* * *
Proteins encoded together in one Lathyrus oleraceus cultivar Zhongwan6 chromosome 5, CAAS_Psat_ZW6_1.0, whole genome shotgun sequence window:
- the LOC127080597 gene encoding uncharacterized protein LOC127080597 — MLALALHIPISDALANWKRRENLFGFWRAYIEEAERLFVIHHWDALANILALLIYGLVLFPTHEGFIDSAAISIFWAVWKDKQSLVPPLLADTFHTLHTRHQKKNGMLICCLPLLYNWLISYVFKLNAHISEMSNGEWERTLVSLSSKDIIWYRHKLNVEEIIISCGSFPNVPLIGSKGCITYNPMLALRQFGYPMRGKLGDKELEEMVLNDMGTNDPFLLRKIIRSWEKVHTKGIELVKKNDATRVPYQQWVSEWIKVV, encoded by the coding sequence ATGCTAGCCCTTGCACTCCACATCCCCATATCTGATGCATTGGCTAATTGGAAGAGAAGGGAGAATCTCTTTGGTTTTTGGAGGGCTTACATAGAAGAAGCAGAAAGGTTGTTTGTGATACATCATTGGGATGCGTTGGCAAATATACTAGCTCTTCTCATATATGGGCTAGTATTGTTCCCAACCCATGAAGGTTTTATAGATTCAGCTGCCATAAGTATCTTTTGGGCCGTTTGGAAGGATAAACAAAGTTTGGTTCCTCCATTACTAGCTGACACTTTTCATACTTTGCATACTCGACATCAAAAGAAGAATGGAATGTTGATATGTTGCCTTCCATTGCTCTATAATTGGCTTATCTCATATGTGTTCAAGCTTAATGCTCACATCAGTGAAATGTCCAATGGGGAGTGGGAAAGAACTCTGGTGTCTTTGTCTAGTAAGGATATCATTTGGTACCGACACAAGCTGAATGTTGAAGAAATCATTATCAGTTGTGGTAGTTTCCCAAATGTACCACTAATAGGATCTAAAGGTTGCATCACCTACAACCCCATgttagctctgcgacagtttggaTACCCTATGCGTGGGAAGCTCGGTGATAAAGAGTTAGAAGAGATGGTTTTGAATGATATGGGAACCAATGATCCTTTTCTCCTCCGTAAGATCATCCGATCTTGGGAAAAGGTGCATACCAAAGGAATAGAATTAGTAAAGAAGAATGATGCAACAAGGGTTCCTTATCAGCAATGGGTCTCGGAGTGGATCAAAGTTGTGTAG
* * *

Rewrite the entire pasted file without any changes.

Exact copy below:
Proteins encoded together in one Lathyrus oleraceus cultivar Zhongwan6 chromosome 5, CAAS_Psat_ZW6_1.0, whole genome shotgun sequence window:
- the LOC127080597 gene encoding uncharacterized protein LOC127080597 — MLALALHIPISDALANWKRRENLFGFWRAYIEEAERLFVIHHWDALANILALLIYGLVLFPTHEGFIDSAAISIFWAVWKDKQSLVPPLLADTFHTLHTRHQKKNGMLICCLPLLYNWLISYVFKLNAHISEMSNGEWERTLVSLSSKDIIWYRHKLNVEEIIISCGSFPNVPLIGSKGCITYNPMLALRQFGYPMRGKLGDKELEEMVLNDMGTNDPFLLRKIIRSWEKVHTKGIELVKKNDATRVPYQQWVSEWIKVV, encoded by the coding sequence ATGCTAGCCCTTGCACTCCACATCCCCATATCTGATGCATTGGCTAATTGGAAGAGAAGGGAGAATCTCTTTGGTTTTTGGAGGGCTTACATAGAAGAAGCAGAAAGGTTGTTTGTGATACATCATTGGGATGCGTTGGCAAATATACTAGCTCTTCTCATATATGGGCTAGTATTGTTCCCAACCCATGAAGGTTTTATAGATTCAGCTGCCATAAGTATCTTTTGGGCCGTTTGGAAGGATAAACAAAGTTTGGTTCCTCCATTACTAGCTGACACTTTTCATACTTTGCATACTCGACATCAAAAGAAGAATGGAATGTTGATATGTTGCCTTCCATTGCTCTATAATTGGCTTATCTCATATGTGTTCAAGCTTAATGCTCACATCAGTGAAATGTCCAATGGGGAGTGGGAAAGAACTCTGGTGTCTTTGTCTAGTAAGGATATCATTTGGTACCGACACAAGCTGAATGTTGAAGAAATCATTATCAGTTGTGGTAGTTTCCCAAATGTACCACTAATAGGATCTAAAGGTTGCATCACCTACAACCCCATgttagctctgcgacagtttggaTACCCTATGCGTGGGAAGCTCGGTGATAAAGAGTTAGAAGAGATGGTTTTGAATGATATGGGAACCAATGATCCTTTTCTCCTCCGTAAGATCATCCGATCTTGGGAAAAGGTGCATACCAAAGGAATAGAATTAGTAAAGAAGAATGATGCAACAAGGGTTCCTTATCAGCAATGGGTCTCGGAGTGGATCAAAGTTGTGTAG